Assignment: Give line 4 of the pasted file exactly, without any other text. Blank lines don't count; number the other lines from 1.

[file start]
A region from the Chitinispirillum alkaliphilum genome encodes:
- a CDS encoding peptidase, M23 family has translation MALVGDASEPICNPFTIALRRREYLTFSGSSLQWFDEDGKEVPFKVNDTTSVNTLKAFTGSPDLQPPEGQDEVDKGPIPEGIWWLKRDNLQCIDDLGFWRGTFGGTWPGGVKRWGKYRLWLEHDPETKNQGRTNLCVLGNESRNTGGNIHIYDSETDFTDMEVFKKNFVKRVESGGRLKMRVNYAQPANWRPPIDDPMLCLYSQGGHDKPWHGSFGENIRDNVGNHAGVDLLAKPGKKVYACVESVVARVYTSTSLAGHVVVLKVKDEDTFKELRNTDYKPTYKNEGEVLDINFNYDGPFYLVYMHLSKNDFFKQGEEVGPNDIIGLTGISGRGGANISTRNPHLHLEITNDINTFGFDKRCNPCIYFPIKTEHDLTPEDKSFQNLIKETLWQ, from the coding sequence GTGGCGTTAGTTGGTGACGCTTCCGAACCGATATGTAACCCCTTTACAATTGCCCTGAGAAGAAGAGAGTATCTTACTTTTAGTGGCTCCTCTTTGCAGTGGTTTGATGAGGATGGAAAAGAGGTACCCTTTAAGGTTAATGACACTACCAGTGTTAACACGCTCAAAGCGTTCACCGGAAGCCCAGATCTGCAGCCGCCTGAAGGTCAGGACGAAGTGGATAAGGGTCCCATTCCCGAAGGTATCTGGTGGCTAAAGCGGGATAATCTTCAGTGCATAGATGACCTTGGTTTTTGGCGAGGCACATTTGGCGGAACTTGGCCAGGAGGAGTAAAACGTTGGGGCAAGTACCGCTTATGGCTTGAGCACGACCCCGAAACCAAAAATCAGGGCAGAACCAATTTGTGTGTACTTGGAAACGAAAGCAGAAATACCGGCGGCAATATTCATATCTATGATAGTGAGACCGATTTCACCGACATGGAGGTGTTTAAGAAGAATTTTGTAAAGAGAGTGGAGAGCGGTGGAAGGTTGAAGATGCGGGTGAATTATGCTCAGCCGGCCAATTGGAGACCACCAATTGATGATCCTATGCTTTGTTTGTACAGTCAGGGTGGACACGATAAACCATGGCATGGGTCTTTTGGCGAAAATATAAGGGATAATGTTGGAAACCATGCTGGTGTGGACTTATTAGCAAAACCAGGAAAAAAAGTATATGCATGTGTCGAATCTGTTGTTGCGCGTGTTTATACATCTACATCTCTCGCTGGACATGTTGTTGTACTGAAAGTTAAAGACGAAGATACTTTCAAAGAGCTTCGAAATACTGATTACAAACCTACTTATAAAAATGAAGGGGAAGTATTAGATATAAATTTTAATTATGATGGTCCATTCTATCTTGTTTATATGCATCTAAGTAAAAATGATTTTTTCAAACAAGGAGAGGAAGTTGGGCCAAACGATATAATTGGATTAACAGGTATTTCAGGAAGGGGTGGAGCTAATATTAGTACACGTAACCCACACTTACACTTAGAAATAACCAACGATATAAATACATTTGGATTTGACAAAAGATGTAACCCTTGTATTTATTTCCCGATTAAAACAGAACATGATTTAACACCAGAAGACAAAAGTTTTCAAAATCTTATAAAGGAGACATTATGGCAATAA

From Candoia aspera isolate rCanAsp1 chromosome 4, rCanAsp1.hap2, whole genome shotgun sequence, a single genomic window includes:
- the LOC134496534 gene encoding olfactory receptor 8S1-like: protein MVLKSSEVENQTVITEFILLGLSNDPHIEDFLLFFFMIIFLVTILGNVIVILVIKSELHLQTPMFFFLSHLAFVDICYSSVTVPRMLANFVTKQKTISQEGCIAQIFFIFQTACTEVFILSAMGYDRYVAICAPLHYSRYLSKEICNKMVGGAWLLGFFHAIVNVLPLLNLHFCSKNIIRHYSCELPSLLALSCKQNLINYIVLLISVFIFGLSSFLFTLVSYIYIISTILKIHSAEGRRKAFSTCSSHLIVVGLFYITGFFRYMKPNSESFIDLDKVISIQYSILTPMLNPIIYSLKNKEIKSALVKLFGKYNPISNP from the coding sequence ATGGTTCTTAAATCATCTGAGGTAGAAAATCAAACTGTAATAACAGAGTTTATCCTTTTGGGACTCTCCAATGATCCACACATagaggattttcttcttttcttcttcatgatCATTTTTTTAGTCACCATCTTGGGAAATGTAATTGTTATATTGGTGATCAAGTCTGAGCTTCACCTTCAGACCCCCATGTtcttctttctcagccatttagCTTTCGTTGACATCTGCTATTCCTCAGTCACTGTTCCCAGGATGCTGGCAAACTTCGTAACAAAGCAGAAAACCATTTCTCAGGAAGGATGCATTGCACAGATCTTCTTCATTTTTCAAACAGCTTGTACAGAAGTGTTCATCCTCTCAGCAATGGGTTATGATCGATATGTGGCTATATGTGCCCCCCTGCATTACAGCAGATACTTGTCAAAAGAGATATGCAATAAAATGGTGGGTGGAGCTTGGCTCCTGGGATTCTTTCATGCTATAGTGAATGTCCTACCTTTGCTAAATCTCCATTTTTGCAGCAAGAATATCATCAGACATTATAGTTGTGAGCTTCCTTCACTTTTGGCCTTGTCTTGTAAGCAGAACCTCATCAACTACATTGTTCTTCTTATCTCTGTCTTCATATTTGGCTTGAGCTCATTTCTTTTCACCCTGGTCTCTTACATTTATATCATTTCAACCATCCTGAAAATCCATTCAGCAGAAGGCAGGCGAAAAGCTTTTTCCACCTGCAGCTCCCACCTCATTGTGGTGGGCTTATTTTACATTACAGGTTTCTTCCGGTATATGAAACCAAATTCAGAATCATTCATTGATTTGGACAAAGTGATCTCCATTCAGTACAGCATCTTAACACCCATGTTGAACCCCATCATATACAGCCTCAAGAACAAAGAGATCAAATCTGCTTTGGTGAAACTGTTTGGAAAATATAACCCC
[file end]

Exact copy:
- the LOC134496534 gene encoding olfactory receptor 8S1-like: protein MVLKSSEVENQTVITEFILLGLSNDPHIEDFLLFFFMIIFLVTILGNVIVILVIKSELHLQTPMFFFLSHLAFVDICYSSVTVPRMLANFVTKQKTISQEGCIAQIFFIFQTACTEVFILSAMGYDRYVAICAPLHYSRYLSKEICNKMVGGAWLLGFFHAIVNVLPLLNLHFCSKNIIRHYSCELPSLLALSCKQNLINYIVLLISVFIFGLSSFLFTLVSYIYIISTILKIHSAEGRRKAFSTCSSHLIVVGLFYITGFFRYMKPNSESFIDLDKVISIQYSILTPMLNPIIYSLKNKEIKSALVKLFGKYNPISNP from the coding sequence ATGGTTCTTAAATCATCTGAGGTAGAAAATCAAACTGTAATAACAGAGTTTATCCTTTTGGGACTCTCCAATGATCCACACATagaggattttcttcttttcttcttcatgatCATTTTTTTAGTCACCATCTTGGGAAATGTAATTGTTATATTGGTGATCAAGTCTGAGCTTCACCTTCAGACCCCCATGTtcttctttctcagccatttagCTTTCGTTGACATCTGCTATTCCTCAGTCACTGTTCCCAGGATGCTGGCAAACTTCGTAACAAAGCAGAAAACCATTTCTCAGGAAGGATGCATTGCACAGATCTTCTTCATTTTTCAAACAGCTTGTACAGAAGTGTTCATCCTCTCAGCAATGGGTTATGATCGATATGTGGCTATATGTGCCCCCCTGCATTACAGCAGATACTTGTCAAAAGAGATATGCAATAAAATGGTGGGTGGAGCTTGGCTCCTGGGATTCTTTCATGCTATAGTGAATGTCCTACCTTTGCTAAATCTCCATTTTTGCAGCAAGAATATCATCAGACATTATAGTTGTGAGCTTCCTTCACTTTTGGCCTTGTCTTGTAAGCAGAACCTCATCAACTACATTGTTCTTCTTATCTCTGTCTTCATATTTGGCTTGAGCTCATTTCTTTTCACCCTGGTCTCTTACATTTATATCATTTCAACCATCCTGAAAATCCATTCAGCAGAAGGCAGGCGAAAAGCTTTTTCCACCTGCAGCTCCCACCTCATTGTGGTGGGCTTATTTTACATTACAGGTTTCTTCCGGTATATGAAACCAAATTCAGAATCATTCATTGATTTGGACAAAGTGATCTCCATTCAGTACAGCATCTTAACACCCATGTTGAACCCCATCATATACAGCCTCAAGAACAAAGAGATCAAATCTGCTTTGGTGAAACTGTTTGGAAAATATAACCCC